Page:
Not least, Swiss electrification and robotics giant ABB; the headline sponsor of the Formula E circuit. The company feels the sport is a joy for motoring purists. Consider this - the 2019 championship had eight different winners in the first eight races, although Vergne ultimately surged ahead with a second victory of the season in Monaco.

From ABB's perspective, the obvious brand equity and exposure aside, the company is using its track connections and participation as a "fertile testing ground" for global mobility's inexorable march to a low carbon, zero-emission future. 

Frank Muehlon, Managing Director, EV Charging Infrastructure at ABB, told the Oilholic that the company's association with the sport is not just a routine sponsorship but a vital partnership. "From the circuit safety cars to all the teams, our charging infrastructure is at the heart of it all."

As headline sponsor, the company partners with all racing teams and offers bespoke high power charging equipment to sister races such as Jaguar Land Rover's I-Pace e-trophy, which runs teams of its I-Pace electric SUV model before most, if not all, of the Formula E races. 

"Advanced data gathered at this very race, and others over the course of the season, feed into our research and development efforts run from three global labs (two in Europe and one in China)."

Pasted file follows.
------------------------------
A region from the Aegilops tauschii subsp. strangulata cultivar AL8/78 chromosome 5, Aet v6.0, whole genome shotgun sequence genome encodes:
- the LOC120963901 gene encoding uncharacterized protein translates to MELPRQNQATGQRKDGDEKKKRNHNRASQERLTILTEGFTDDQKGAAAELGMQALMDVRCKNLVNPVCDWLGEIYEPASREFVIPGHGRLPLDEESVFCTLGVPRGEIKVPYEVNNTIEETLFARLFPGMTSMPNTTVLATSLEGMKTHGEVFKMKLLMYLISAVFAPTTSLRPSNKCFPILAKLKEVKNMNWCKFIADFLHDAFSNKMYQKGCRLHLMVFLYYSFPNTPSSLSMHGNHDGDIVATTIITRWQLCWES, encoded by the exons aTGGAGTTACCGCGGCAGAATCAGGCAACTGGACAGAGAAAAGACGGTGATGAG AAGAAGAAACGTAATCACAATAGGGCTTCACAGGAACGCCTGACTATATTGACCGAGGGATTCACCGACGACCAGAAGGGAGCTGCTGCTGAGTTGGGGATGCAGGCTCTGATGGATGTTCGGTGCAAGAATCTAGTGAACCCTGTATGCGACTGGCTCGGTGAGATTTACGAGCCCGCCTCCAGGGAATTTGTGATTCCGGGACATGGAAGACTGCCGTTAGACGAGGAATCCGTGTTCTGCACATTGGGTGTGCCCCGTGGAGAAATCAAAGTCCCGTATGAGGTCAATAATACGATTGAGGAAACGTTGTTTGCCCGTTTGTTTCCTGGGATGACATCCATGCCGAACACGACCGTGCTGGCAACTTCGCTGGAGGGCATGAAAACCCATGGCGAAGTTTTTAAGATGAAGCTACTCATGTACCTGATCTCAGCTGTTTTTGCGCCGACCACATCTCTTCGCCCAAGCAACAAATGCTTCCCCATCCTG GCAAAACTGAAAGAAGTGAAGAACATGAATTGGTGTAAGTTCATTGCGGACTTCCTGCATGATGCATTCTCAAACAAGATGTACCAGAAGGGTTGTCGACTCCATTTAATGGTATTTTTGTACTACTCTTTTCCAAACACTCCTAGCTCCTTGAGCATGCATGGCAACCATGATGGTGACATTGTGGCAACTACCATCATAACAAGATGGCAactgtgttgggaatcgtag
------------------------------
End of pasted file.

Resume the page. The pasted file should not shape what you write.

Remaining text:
Muehlon added that ABB is automaker "agnostic."

"We are an equal partner to all, and by that I don't imply just the teams you see on track, but anyone in the global automaking world who is getting serous about electric vehicles. Let's face it, that's pretty much every global automaker these days."

At the heart of it all is promoting e-mobility, bringing down charging times and enhancing battery performance. On the latter point at least, Formula E offers a case in point. Not that long ago the drivers needed to change cars midway through the race as the battery could not cope with the rapid drain on it. 

However, with an enhanced battery life and back up charging technology, the current Generation 2 Formula E cars last the length of a 45 minute race plus an additional lap.

Looks like we are in for an 'electrifying' progression ahead when it comes to electric mobility, both on and off-track, ABB is certainly counting on it. That's all from the Brooklyn racetrack folks with no petroheads around.   

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© Gaurav Sharma 2019. Photos 1 & 2: Action from ABB Formula E 2019 race in Red Hook, Brooklyn, New York, USA on July 14, 2019. Photo 3: Race winners address the media. Photos 4: Jaguar I-Pace safety car © Gaurav Sharma, July 14, 2019.